Shopping For Legal Cannabis

Meet Three Authorized Cannabis Retailers That Are Black-Owned Businesses

Black History Month is a good time to take stock of the negative impact past cannabis laws have had on marginalized communities in Canada — and support rising BIPOC cannabis businesses. Here, we celebrate three Black-owned Authorized Retailers making their mark in the cannabis industry.

Building a more inclusive cannabis landscape demands that we first acknowledge that the history of cannabis in Canada includes the harmful treatment of marginalized communities, including thousands of Canadians set back as a result of charges for minor cannabis offences. “Cannabis laws have a troubled history in this country,” says Dr. Akwasi Owusu-Bempah, director of research for the Campaign for Cannabis Amnesty and assistant professor of sociology at the University of Toronto, whose research includes race, criminal justice and policing in Canada. “Legalization provides an opportunity to repair issues caused by prohibition.”

So how can we help repair the damage and move toward a more diverse and inclusive future? It’s a long road, but business leaders across the cannabis industry are introducing social equity initiatives with programs that employ people who have previous cannabis offences or that support BIPOC communities and businesses. “The OCS is committed to helping build a more diverse and inclusive industry by striving toward a workforce that is representative of the Ontario population, through our Diversity and Inclusion Strategy, and commitment to the BlackNorth pledge,” says Carla Stewart, senior director of human resources at OCS.

Cannabis consumers can do their part by supporting Indigenous and Black-owned Authorized Retailers — several have popped up in Ontario this year. We talked to the teams at GreenPort and Mota Toke about the importance of Black entrepreneurship in the licensed cannabis industry.


Mota Toke

Mota Toke

Since opening their doors in Toronto’s Little India in November 2020, Mota Toke owners Tyrone Bramble and Dwight Clark have already built a loyal store following. Originally from Scarborough, Ont., the two drew from their West Indian backgrounds to build a store brand with a strong ethos. “We really wanted to make a difference by getting into an industry that hasn’t always favoured minorities,” says Clark, who adds that both his and Bramble’s families have been negatively impacted by cannabis convictions. “Mota” is the street name for cannabis in parts of Latin America and a nod to BIPOC who would know the term. Hoping to inspire other young, Black entrepreneurs, the Mota Toke duo have set their sights on expanding the brand and increasing their visibility in the cannabis business community. “Having two young Black owners is great representation for our culture, which has dealt with a negative stigma, multiplied by countless injustices over the years,” says Clark. The Mota Toke team is excited to make their mark on the cannabis landscape while creating space for more BIPOC to join them.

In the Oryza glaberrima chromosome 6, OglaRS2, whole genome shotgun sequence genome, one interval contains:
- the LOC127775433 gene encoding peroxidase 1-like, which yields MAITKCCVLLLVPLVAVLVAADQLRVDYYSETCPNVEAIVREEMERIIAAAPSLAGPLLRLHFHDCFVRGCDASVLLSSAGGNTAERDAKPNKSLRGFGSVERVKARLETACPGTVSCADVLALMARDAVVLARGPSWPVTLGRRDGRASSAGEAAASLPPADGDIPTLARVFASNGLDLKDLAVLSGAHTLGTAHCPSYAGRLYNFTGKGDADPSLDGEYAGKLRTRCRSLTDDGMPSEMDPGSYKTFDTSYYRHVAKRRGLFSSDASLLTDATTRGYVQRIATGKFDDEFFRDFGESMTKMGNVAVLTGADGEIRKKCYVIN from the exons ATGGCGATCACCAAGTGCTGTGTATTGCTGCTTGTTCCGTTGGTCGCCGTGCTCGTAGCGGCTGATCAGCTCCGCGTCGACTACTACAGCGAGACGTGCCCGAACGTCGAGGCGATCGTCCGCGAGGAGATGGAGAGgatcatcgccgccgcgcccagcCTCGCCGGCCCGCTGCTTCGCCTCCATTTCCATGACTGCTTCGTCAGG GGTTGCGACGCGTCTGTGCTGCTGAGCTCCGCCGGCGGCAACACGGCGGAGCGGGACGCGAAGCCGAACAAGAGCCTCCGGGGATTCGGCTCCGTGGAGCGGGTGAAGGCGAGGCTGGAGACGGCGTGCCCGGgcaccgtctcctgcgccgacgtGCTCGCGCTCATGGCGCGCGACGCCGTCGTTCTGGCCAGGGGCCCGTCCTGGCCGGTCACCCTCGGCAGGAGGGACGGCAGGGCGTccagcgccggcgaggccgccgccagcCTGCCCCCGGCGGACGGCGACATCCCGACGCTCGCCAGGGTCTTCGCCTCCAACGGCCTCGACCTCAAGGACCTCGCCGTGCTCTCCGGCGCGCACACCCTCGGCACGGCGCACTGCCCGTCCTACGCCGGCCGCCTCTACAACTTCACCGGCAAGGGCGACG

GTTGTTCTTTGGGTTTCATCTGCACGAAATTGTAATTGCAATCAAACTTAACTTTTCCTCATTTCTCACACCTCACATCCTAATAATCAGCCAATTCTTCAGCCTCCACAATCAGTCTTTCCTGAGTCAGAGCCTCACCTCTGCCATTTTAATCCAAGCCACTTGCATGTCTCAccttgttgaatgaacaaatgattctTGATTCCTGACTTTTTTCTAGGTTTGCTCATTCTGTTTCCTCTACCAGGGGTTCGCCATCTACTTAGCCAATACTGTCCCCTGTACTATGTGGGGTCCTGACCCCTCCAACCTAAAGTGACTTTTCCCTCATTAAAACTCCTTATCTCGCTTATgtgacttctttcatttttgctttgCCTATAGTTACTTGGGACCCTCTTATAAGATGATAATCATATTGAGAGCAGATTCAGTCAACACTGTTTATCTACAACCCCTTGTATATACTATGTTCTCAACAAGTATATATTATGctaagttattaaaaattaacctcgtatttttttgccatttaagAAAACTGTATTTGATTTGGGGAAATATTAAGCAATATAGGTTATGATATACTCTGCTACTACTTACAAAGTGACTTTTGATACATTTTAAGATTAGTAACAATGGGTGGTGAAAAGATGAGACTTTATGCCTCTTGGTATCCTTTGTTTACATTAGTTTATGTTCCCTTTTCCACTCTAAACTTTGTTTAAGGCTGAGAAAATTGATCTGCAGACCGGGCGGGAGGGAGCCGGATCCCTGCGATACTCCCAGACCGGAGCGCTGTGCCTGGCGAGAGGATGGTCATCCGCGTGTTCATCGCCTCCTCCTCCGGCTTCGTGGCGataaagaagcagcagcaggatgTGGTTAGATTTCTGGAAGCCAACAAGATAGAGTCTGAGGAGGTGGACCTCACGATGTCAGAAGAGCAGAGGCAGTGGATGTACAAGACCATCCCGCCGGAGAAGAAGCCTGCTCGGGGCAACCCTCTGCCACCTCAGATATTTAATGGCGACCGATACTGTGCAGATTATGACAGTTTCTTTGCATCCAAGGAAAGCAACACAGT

Located in Toronto’s Little Italy, GreenPort opened its doors in October 2020. Founder and CEO Vivianne Wilson’s values and vision are rooted in serving the local community by providing educational opportunities and a safe and welcoming space for under-represented and marginalized people. “GreenPort is about making space for those who have fought for centuries for the use and acceptance of cannabis. We are advocates of proper cannabis education and equity within the regulatory processes of cannabis licensing and sales,” says Wilson. She invites community members to learn more about cannabis and its history through in-store workshops.

Wilson wanted to see appropriate representation in the cannabis industry and decided to be that change in the Canadian cannabis market. “We’re telling a different story than the big guys. We’re proud to celebrate the culture and history of cannabis. At GreenPort, we’re building a community from the ground up, where every single person can join us and know they belong,” she says.

Wilson’s strong values and vision are rooted in serving the local community. “As a child growing up in Westmoreland, Jamaica, I experienced the value of community — this laid the foundation for the journey that got me here, to create GreenPort,” she says.

Shop Cori


New to the cannabis market, Cori opened its doors in Toronto in January 2021 for (curbside) business. By offering a collection of highly curated cannabis products and online educational webinars, founder Lula Fukur hopes this shop will help customers find wellness by getting back to their roots. “Growing up in Eritrea, I developed an intimate relationship with everything that came from the earth,” says the Queen Street West shop owner.

Fukur, who has called Canada home for the past eight years, acquired her keen business sense through her family’s businesses in Dubai and Africa. Now she is expanding the Cori all-natural wellness product brand into the licensed cannabis retail market.

Representation matters, and as more BIPOC-owned stores open, the cannabis industry will continue to become the diverse marketplace we all want — and need — to see.

To learn more about issues of race and criminal justice in Canada, we recommend checking out Owusu-Bempah's 2018 TedxToronto talk here.